As We Mark the End of PHE Anniversary, We Are Reminded of Need for Congress to Enact Permanent Telehealth Protections.

May 15, 2024

The federal COVID-19 Public Health Emergency (PHE) declaration ended on May 11, 2023, marking this May as the one-year anniversary. The pandemic taught us many different things and highlighted the importance of implementing effective policies to protect the health and well-being of families everywhere. As such, during this anniversary, we are reminded of the benefits and fragility of current telehealth protections and the need for action to protect patient access to virtual care once and for all and without onerous restrictions. 

Telehealth utilization grew tremendously during the pandemic. Prior to the public health emergency declaration in January 2020, providers delivered only 1.5 percent of health services through telehealth, according to claims data compiled by the COVID-19 Health Care Coalition. After these reforms took effect, providers delivered nearly 24 percent of all services through telehealth. Before the pandemic (during the first half of 2019), only 134,000 Medicare enrollees received virtual care every week. After the flexibilities took effect, the number of enrollees receiving telehealth increased over 7,400 percent to 10.1 million between January and June 2020. Consumer interest in telehealth also significantly increased during the pandemic. Prior to the pandemic, consumers were slow to adopt telehealth. Only 11 percent  of patients had a telehealth visit in 2019. By the height of the pandemic, utilization had increased fourfold

It has now been one year since the official end of the pandemic – the date the protections were initially set to expire if Congress hadn’t kicked the can down the road until the end of this year on virtual care. Regardless, telehealth remains a crucial tool in expanding access to healthcare, especially for those in rural and traditionally underserved communities. A 2023 study published in the National Library of Medicine found that low-income racial and ethnic minority patients are the most likely to use telehealth. Telehealth is also heavily relied upon by patients with chronic conditions who are required to seek specialty care.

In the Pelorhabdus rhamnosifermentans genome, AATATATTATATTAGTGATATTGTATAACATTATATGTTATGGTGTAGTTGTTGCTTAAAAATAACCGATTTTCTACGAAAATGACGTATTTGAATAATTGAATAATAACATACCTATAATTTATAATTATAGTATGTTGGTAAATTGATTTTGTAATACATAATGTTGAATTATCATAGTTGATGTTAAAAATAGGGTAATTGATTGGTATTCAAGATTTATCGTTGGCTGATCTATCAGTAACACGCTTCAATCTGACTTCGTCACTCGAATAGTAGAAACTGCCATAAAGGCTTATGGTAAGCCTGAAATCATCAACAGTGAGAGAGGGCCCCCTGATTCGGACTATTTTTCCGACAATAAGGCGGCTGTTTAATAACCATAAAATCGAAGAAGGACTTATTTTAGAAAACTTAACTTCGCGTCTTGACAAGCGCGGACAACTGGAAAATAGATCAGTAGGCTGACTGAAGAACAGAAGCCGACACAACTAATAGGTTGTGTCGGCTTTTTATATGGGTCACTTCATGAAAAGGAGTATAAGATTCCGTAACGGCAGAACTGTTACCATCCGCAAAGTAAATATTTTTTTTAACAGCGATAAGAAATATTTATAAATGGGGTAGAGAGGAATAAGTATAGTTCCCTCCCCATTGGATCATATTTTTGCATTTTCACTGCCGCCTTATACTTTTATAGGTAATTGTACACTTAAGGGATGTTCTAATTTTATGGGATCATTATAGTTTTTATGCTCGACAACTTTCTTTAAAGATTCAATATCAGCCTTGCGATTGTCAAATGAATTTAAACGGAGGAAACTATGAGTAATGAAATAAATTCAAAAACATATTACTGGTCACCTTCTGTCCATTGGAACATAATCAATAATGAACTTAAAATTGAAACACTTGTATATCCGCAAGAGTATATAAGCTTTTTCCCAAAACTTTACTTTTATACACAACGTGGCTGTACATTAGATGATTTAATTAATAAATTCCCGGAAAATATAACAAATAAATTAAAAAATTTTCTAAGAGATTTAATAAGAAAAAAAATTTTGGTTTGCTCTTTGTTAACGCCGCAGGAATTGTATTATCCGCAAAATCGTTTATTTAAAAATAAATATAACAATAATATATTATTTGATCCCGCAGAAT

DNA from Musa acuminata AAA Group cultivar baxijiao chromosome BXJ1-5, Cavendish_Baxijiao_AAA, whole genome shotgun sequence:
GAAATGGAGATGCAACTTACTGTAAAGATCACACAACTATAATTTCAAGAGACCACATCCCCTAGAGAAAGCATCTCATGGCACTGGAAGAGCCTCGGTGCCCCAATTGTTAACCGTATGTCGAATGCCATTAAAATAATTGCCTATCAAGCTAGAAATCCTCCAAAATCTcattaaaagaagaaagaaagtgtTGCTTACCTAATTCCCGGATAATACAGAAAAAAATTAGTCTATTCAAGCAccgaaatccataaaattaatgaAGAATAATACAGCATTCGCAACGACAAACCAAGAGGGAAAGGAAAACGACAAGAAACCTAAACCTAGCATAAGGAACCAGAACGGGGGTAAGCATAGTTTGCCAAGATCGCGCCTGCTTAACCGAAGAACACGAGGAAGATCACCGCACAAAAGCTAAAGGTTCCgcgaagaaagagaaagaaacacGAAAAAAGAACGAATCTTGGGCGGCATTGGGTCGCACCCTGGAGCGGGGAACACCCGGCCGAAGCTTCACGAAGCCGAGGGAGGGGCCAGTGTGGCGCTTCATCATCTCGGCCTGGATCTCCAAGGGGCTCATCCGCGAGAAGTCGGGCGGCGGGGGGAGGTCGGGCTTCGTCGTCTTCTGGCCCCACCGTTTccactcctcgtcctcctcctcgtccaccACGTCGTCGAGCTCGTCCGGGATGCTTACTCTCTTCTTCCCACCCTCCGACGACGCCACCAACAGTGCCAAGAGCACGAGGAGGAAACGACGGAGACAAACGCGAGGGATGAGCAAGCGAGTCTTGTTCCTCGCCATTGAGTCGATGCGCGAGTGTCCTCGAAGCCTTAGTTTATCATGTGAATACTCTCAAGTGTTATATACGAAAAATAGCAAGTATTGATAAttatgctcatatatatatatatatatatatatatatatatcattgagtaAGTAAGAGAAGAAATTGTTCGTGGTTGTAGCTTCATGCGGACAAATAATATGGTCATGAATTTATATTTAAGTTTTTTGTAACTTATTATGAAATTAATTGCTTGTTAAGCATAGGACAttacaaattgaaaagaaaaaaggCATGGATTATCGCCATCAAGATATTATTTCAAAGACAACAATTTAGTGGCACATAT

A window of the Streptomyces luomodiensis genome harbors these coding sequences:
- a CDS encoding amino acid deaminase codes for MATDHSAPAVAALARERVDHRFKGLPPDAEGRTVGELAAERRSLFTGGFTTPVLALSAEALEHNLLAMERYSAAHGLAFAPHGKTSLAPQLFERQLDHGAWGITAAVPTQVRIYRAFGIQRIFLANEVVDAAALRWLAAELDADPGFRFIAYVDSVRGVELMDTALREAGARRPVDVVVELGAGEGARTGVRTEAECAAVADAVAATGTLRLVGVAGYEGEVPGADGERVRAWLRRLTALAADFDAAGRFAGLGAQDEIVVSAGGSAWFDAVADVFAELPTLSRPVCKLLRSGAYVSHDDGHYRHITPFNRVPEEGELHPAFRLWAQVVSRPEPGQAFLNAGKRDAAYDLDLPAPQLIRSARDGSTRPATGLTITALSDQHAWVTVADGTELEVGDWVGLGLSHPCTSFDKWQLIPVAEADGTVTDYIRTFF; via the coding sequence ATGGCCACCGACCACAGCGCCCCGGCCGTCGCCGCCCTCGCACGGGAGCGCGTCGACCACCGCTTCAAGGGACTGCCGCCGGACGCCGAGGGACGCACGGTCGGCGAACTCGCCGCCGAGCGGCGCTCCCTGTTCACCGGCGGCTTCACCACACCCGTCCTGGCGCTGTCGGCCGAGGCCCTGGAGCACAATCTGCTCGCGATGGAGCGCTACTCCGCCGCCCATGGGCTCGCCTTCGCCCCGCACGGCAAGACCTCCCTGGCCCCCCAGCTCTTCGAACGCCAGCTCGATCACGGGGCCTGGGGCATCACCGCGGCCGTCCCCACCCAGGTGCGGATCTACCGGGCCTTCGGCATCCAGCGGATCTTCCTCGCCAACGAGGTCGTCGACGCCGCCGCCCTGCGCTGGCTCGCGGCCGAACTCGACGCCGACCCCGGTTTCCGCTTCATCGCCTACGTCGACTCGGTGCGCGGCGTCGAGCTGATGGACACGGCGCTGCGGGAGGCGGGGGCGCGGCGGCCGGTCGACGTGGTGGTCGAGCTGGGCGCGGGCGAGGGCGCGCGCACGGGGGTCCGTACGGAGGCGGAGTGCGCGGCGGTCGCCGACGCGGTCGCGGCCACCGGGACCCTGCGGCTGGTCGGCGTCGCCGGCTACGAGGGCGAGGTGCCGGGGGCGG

In addition to telemedicine’s health benefits, there is mounting evidence that telehealth can lower health care spending and reduce taxpayer costs. According to a 2021 analysis from the MedPAC, when Medicare patients chose telehealth for their primary care needs, in-person primary care visits fell by 25 percent. Another analysis showed that between January 2020 and February 2021, the average telehealth users’ monthly health care expenses fell from $1,099 to $425, a 61 percent decline. Telehealth patients’ costs fell faster than in-person patients – the average in-person patient spent $910 per month in January 2020 and $578 in February 2021.

Telehealth doesn’t benefit just the patients either. Permanent telehealth access could reduce provider burnout, leading to less healthcare worker turnover. According to a recent survey, 78 percent of healthcare practitioners agree that being able to provide telehealth services from practitioner-convenient locations would “significantly reduce the challenges of stress, burnout, or fatigue.” Another survey found that 76 percent of physicians found that telehealth allows for increased flexibility over patient care, and 36 percent reported improved work-life balance through telehealth integration. 

The abundance of benefits that telehealth provides is at risk of expiring at the end of this year without imminent action – congress must act now and enact permanent telehealth safeguards without onerous restrictions.

Learn more about how Congress can act now to safeguard access to telehealth HERE.